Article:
Introduction to Crochet

Table of contents edit

Instructions for making this sea scarf can be found in this module.

Gallery of projects edit

Note: The following was imported from Wikiversity. These are materials that can be incorporated into the above pages.

Beginner's Materials edit

  • fat yarn, cord or rope (fancy/frilly/loosely wound yarns are harder to keep track of)
  • large hook that is a suitable size for the yarn (you can generally find a suggested hook size on the yarn package)

Beginning crochet classes and books usually recommend a size H crochet hook and solid color acrylic yarn for practice. Acrylic is easy to work with and inexpensive.

Note: Don't waste your money on fancy yarns until you know what you want to make and how exactly you're going to do it!

Left vs. Right Hand edit

Crochet can be done with either the right hand or the left hand, with mirror image results. Most beginning crochet instructions and nearly all published patterns are made for right-handed people. So beginners who are able to learn the craft right-handed will find it easier to do so. Left-handers who want to use published patterns can translate the material for left-handed use or use software to translate it.

Things To Keep in Mind edit

Make note of which way you hook something. Over can give a different result from under. Do it the same way every time for even rows. Keeping an even tension on the yarn helps make the project come out neater. Don't pull it too tight- You probably have to poke the hook back through that hole later. Also, keep track of the number of stitches in a row. If you know how many stitches you should have, it's easier to find out if you missed one.

Gauge/Tension edit

The way a crocheter holds yarn affects the size of the stitches and the overall size and density of a piece. In United States terminology this is called gauge, with reference to the stitches per square inch on a sample swatch. In British terminology this is called tension, with reference to the effect a tight or loose grip. These are two different ways of looking at the same issue.

Either way, it's important to be aware that professionally published designs will list a tension or gauge rating. Crocheters normally make a sample swatch of about 4" x 4" to test their work against the size requirements of the design. If your tension/gauge is looser than the design, then compensate by trying a slightly smaller hook. If yours is tighter than the design, then use a slightly larger hook. Continue experimenting until you obtain the correct gauge.

A slight difference of 5% or 10% could make the difference between a sweater that fits properly and one that cannot be worn. If your own gauge changes during the project, continue changing hooks to compensate. The same crocheter's tension may be different after a glass of wine or a tense conversation.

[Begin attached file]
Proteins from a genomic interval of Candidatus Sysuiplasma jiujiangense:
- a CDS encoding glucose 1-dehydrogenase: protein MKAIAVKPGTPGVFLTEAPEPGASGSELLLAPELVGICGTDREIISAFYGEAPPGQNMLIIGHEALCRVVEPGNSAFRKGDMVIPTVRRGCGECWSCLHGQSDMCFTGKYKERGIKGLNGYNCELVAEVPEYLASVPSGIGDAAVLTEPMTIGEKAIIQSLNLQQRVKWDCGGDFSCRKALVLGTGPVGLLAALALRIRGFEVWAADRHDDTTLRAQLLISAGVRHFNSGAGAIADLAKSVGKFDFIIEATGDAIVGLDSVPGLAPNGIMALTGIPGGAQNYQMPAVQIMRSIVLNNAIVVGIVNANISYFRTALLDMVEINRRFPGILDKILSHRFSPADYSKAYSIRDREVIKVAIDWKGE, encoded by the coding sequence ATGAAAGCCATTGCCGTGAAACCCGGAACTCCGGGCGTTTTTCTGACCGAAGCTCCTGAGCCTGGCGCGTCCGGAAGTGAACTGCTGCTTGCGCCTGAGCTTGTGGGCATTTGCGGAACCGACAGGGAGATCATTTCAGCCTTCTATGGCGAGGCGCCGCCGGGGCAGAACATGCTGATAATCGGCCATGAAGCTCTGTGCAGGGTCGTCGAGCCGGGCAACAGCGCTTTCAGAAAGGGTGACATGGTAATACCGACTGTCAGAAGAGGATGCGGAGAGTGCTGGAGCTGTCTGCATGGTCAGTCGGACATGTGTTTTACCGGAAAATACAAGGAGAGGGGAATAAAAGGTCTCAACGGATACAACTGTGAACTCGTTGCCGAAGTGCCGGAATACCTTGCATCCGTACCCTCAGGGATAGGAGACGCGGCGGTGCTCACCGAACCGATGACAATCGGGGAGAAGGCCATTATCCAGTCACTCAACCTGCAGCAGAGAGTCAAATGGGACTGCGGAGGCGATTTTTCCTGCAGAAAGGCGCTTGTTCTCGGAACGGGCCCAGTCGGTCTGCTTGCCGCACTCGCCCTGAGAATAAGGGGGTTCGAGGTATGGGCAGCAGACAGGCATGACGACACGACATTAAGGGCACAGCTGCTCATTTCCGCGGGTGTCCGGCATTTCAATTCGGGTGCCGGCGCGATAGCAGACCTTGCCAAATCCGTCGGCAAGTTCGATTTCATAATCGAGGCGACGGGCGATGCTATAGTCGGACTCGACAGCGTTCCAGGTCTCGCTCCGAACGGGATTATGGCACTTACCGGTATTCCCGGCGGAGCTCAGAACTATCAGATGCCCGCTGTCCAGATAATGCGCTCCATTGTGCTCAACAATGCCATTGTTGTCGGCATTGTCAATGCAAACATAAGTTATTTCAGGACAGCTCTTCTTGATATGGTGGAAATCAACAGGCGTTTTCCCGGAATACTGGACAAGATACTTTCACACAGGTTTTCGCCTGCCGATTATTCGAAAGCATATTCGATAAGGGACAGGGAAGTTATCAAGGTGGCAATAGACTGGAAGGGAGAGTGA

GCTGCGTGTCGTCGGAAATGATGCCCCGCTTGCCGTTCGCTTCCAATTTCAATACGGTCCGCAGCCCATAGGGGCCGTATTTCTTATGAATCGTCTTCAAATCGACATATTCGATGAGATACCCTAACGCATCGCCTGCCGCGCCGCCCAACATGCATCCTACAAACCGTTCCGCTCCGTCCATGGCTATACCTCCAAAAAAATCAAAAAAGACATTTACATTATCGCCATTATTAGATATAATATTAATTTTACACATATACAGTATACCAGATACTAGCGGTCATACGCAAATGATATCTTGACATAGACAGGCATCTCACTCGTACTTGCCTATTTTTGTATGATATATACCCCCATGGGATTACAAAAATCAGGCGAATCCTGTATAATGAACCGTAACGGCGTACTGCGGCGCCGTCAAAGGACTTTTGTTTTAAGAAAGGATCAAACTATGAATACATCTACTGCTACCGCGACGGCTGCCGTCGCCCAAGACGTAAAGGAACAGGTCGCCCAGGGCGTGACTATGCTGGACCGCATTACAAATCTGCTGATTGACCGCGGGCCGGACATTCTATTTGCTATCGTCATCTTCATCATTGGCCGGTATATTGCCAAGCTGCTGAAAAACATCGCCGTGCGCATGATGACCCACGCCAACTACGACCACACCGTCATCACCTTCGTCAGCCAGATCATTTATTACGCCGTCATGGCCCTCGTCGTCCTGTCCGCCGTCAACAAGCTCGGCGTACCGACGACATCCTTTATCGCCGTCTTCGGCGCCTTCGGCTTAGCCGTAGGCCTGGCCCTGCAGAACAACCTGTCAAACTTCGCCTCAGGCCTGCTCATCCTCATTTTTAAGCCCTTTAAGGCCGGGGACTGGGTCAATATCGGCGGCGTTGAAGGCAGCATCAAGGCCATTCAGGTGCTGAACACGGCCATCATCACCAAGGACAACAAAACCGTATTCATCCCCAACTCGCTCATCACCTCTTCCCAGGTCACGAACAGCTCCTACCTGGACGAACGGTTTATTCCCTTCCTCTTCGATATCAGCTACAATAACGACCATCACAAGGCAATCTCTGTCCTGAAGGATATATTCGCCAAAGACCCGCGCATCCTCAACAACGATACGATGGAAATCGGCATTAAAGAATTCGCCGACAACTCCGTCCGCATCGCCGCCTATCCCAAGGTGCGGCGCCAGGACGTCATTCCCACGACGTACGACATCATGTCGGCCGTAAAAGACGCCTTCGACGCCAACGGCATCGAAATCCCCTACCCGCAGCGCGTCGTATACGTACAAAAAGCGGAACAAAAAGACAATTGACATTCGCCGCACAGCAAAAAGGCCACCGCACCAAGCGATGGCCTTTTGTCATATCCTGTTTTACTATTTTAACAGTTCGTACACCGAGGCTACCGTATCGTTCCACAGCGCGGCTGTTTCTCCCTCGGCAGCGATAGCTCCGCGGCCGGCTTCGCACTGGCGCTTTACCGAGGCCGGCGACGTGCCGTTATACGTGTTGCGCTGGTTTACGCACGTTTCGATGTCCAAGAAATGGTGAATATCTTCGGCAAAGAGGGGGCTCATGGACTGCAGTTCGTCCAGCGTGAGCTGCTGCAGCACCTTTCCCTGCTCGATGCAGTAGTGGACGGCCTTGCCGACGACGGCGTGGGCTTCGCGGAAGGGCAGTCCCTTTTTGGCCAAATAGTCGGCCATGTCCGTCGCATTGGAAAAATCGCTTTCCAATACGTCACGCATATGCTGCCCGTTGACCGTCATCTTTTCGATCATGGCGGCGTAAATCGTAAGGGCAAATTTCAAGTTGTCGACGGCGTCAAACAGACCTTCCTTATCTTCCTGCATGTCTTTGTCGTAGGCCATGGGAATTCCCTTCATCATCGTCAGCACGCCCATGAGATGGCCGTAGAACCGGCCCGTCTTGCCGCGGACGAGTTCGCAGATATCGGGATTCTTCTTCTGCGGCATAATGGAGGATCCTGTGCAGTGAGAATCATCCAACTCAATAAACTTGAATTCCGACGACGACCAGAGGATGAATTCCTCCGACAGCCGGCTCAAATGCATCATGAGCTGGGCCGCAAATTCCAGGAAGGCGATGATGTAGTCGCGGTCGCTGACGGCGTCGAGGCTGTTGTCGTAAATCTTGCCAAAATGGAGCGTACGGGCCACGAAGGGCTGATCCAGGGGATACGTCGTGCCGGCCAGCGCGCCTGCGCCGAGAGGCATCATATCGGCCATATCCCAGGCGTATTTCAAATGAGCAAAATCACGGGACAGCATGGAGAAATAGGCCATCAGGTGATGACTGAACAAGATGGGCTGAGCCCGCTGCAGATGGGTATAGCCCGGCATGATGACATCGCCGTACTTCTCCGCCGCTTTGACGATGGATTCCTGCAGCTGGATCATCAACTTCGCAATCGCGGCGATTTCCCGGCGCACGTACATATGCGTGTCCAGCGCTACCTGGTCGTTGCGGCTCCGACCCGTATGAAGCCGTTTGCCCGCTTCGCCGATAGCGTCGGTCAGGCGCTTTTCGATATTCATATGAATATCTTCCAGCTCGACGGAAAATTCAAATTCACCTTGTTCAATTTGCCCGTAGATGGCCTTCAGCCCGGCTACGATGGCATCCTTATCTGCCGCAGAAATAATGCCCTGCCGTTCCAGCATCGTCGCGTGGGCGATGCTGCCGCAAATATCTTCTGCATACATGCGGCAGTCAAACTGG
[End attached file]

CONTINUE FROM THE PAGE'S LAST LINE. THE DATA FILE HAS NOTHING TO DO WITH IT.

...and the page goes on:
Thread or yarn weight edit

The same design worked in three different weights of crochet thread. From left to right: size 3, size 10, size 20. A U.S. quarter is included for size comparison. Respective crochet hooks used: 3.5mm, 2 (U.S.), and 6 (U.S.).

Crochet yarn and thread is sold by "weight", which is a technical term that roughly refers to diameter. The same design can yield substantially different sizes depending on the weight selected. A beginning crocheter does best by following the recommended weight for a pattern.

The Chain edit

A set of chain stitches.

The basic unit of crochet is the slip knot. If you pull the end of the yarn at the working edge of the unfinished project, you should be able to completely unravel it. Think of it as a huge, elaborate slip knot. To see how the basics of crochet work, you don't need to start with a hook. Mark one end of your rope. Make a slip knot. /*add a picture*/ Make a loop at the base of the slip knot using the marked end of the rope. /*add a picture*/ Pull this loop through the loop of the slip knot. /*add a picture*/ Make another loop with the marked end and pull it through the last loop you made. /*add a picture*/ Continue to do this a few more times until you have a chain that looks like a braid on one side. /*add a picture*/

Practice this until you can make a chain without any twists. You are now ready to do this with a hook.

Single Crochet edit

Single crochet (worked left handed).

When working from a chain,insert hook in second chain from the hook. Yarn over, pull through the chain. Yarn over, pull through the other two loops on the hook. When working the second row, chain one, and insert hook in the first stich of the row. Yarn over, pull through the stich. Yarn over pull through the other two loops on the hook. The chain at the start of the row is called the turning chain

Video Stitch Guides: (Right-handed), (Left-handed)

Turning chain edit

A turning chain for single crochet is a single chain stitch.

"Turning chain" gets its name because crocheters turn a piece of fabric over at the end of a row. When finishing one row and start another, it is necessary to build height before beginning the regular stitch for the new row. This is done with a turning chain, which is made from one or more chain stitches. For single crochet, a single chain stitch is normally enough for a turning chain.

Half double crochet edit

A swatch of half double crochet.

Double edit

Double crochet.

When working from a chain, yarn over. Insert hook into third chain from the hook. Yarn over. Pull through the chain stitch. Yarn over. Pull through the first two loops on the hook. Yarn over. Pull through the two remaining loops.

When working the second row, chain two, yarn over and insert hook in the second stitch of the row. Yarn over. Pull through the stitch. Yarn over. Pull through the first two loops on the hook. Yarn over. Pull through the two remaining loops

Video Stitch Guides: (Right-handed), (Left-handed)